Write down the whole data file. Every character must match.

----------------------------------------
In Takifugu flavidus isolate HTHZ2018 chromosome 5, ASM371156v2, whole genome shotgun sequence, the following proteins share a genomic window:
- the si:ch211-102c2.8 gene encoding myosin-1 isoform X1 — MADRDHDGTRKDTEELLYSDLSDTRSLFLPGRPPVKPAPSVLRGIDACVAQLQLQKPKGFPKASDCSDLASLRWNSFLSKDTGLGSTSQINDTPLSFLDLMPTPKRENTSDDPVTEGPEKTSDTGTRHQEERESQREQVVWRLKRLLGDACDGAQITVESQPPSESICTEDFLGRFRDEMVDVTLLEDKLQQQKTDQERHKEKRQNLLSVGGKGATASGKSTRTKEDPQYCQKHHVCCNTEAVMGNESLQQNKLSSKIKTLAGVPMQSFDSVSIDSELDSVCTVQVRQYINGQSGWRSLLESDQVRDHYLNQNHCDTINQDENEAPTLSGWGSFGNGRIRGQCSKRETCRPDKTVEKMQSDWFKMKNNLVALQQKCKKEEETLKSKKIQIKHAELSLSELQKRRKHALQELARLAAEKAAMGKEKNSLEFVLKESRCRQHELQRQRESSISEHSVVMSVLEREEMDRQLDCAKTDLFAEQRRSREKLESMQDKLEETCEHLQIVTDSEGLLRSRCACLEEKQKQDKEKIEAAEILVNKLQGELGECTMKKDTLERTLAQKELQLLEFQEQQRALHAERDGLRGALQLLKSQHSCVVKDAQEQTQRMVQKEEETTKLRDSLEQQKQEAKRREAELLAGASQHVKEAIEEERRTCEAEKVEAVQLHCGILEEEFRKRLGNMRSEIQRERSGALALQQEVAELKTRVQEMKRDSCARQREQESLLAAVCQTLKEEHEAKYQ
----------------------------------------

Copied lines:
In Takifugu flavidus isolate HTHZ2018 chromosome 5, ASM371156v2, whole genome shotgun sequence, the following proteins share a genomic window:
- the si:ch211-102c2.8 gene encoding myosin-1 isoform X1 — MADRDHDGTRKDTEELLYSDLSDTRSLFLPGRPPVKPAPSVLRGIDACVAQLQLQKPKGFPKASDCSDLASLRWNSFLSKDTGLGSTSQINDTPLSFLDLMPTPKRENTSDDPVTEGPEKTSDTGTRHQEERESQREQVVWRLKRLLGDACDGAQITVESQPPSESICTEDFLGRFRDEMVDVTLLEDKLQQQKTDQERHKEKRQNLLSVGGKGATASGKSTRTKEDPQYCQKHHVCCNTEAVMGNESLQQNKLSSKIKTLAGVPMQSFDSVSIDSELDSVCTVQVRQYINGQSGWRSLLESDQVRDHYLNQNHCDTINQDENEAPTLSGWGSFGNGRIRGQCSKRETCRPDKTVEKMQSDWFKMKNNLVALQQKCKKEEETLKSKKIQIKHAELSLSELQKRRKHALQELARLAAEKAAMGKEKNSLEFVLKESRCRQHELQRQRESSISEHSVVMSVLEREEMDRQLDCAKTDLFAEQRRSREKLESMQDKLEETCEHLQIVTDSEGLLRSRCACLEEKQKQDKEKIEAAEILVNKLQGELGECTMKKDTLERTLAQKELQLLEFQEQQRALHAERDGLRGALQLLKSQHSCVVKDAQEQTQRMVQKEEETTKLRDSLEQQKQEAKRREAELLAGASQHVKEAIEEERRTCEAEKVEAVQLHCGILEEEFRKRLGNMRSEIQRERSGALALQQEVAELKTRVQEMKRDSCARQREQESLLAAVCQTLKEEHEAKYQ